Courts & the Law, News

UPDATED: Cooper, Stein take steps to withdraw request for U.S. Supreme Court to hear monster voting law

This story has been updated to reflect Republican General Assembly leaders’ response.

Gov. Roy Cooper and Attorney General Josh Stein have taken steps to withdraw North Carolina’s request for the U.S. Supreme Court to review the monster voting law struck down last summer by the Fourth Circuit Court of Appeals.

The case is North Carolina v. North Carolina State Conference of the NAACP and appellate judges found that the omnibus voting restrictions law sought to “target African Americans with almost surgical precision” to limit access to the ballot box.

Former Gov. Pat McCrory’s administration joined in petitioning the nation’s highest court in December to hear the case. Justices are expected to review the writ of certiorari at its March 3 conference.

There has been speculation over the last several weeks about Cooper and Stein’s ability to change the course of the case and protect voter rights, but their offices had not addressed the issue until today.

This morning, the Governor’s General Counsel and Chief Deputy Attorney General jointly sent a letter discharging outside counsel in the case on behalf of the State. Also today, the Governor’s Office and the NC Department of Justice formally withdrew the State and Governor’s request for the U.S. Supreme Court to review the Fourth Circuit’s decision.

After the Governor’s Office and N.C. Department of Justice withdraw, the State Board of Elections, its individual members, and its Executive Director will remain in the case for the time being.

“We need to make it easier for people to exercise their right to vote, not harder, and I will not continue to waste time and money appealing this unconstitutional law,” Governor Cooper said. “It’s time for North Carolina to stop fighting for this unfair, unconstitutional law and work instead to improve equal access for voters.”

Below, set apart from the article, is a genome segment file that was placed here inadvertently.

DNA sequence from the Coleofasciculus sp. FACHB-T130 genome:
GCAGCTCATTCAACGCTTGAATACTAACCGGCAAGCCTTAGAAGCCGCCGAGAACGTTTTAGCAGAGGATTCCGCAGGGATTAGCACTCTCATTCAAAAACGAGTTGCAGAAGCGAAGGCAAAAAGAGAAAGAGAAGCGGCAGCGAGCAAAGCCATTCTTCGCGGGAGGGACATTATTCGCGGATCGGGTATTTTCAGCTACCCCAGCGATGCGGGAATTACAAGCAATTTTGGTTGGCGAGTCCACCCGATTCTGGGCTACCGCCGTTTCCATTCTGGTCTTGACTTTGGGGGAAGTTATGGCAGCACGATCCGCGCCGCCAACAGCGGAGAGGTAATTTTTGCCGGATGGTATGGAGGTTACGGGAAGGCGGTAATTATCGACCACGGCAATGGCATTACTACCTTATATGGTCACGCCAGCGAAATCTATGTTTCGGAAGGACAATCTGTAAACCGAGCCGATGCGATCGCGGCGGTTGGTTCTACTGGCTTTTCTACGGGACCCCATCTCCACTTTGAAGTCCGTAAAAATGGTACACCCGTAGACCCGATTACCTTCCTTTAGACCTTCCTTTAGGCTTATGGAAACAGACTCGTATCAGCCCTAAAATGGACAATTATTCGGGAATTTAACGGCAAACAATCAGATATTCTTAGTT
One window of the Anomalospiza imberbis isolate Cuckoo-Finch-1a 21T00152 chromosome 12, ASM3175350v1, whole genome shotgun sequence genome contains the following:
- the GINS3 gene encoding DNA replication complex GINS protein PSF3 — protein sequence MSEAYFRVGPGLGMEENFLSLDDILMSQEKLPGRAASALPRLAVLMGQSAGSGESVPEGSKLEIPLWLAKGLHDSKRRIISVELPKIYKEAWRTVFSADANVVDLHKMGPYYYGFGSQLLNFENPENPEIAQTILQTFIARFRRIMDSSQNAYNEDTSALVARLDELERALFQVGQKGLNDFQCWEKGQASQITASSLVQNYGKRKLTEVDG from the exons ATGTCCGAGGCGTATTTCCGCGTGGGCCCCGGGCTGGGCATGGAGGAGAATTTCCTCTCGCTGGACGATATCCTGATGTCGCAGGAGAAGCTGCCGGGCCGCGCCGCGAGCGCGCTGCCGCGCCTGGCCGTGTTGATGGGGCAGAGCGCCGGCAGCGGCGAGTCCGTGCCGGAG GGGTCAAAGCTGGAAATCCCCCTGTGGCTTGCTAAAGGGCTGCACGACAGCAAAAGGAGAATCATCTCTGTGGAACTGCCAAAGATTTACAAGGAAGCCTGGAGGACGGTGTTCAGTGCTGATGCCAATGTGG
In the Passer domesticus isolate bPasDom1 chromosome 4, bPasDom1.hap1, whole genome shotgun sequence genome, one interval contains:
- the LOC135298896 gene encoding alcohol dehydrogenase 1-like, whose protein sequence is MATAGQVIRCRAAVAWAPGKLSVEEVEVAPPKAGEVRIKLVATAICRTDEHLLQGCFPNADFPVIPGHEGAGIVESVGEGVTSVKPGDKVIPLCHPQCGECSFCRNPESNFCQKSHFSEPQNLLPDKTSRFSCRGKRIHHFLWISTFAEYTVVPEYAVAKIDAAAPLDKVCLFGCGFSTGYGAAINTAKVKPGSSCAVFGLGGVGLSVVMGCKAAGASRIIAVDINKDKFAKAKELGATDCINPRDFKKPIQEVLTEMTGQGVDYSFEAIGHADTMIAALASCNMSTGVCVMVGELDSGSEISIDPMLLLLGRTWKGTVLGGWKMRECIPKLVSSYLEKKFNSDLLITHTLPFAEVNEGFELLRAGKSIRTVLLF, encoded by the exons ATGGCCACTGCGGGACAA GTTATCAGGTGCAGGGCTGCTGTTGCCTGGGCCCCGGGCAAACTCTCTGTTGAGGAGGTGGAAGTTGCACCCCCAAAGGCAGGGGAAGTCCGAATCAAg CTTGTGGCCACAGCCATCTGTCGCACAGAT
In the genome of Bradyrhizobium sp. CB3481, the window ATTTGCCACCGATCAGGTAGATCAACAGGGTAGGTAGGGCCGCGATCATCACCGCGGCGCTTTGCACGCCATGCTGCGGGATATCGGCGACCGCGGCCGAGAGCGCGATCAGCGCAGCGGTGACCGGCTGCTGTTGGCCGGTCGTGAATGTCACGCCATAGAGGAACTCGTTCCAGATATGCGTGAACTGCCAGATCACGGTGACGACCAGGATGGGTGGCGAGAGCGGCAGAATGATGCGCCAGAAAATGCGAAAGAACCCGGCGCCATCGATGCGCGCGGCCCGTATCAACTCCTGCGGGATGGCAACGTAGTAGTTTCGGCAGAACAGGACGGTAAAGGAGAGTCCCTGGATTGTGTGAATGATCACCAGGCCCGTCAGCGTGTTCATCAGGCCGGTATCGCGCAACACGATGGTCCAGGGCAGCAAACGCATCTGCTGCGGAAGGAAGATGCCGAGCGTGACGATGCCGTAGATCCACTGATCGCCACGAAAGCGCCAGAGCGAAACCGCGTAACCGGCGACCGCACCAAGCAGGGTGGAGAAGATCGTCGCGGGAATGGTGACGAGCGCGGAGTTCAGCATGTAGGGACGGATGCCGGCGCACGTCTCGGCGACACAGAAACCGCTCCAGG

“The right to vote is our most fundamental right,” said AG Stein. “Voting is how people hold their government accountable. I support efforts to guarantee fair and honest elections, but those efforts should not be used as an excuse to make it harder for people to vote.”

Legislative leaders House Speaker Tim Moore and Senate President Pro Tem Phil Berger responded by criticizing Cooper and Stein and said the voter suppression law is “hugely popular.” You can read their full press release here.

 “Roy Cooper’s and Josh Stein’s desperate and politically-motivated stunt to derail North Carolina’s voter ID law is not only illegal, it also raises serious questions about whether they’ve allowed their own personal and political prejudices and conflicts of interest to cloud their professional judgment. We expect the courts to reject this unethical stunt just as they did when Cooper tried the same trick in the ‘Choose Life’ license tag case.”

HB2, News

ICYMI: Rep. Meyer: It’s imperative legislators fully repeal HB2 before it’s too late

If you missed it over the weekend, be sure to check out our interview with state Rep. Graig Meyer, who discusses the need to fully repeal HB2 before it’s too late and what legislative leaders might do with this year’s state surplus.

A growing number of local elected officials are also appealing to the General Assembly for repeal.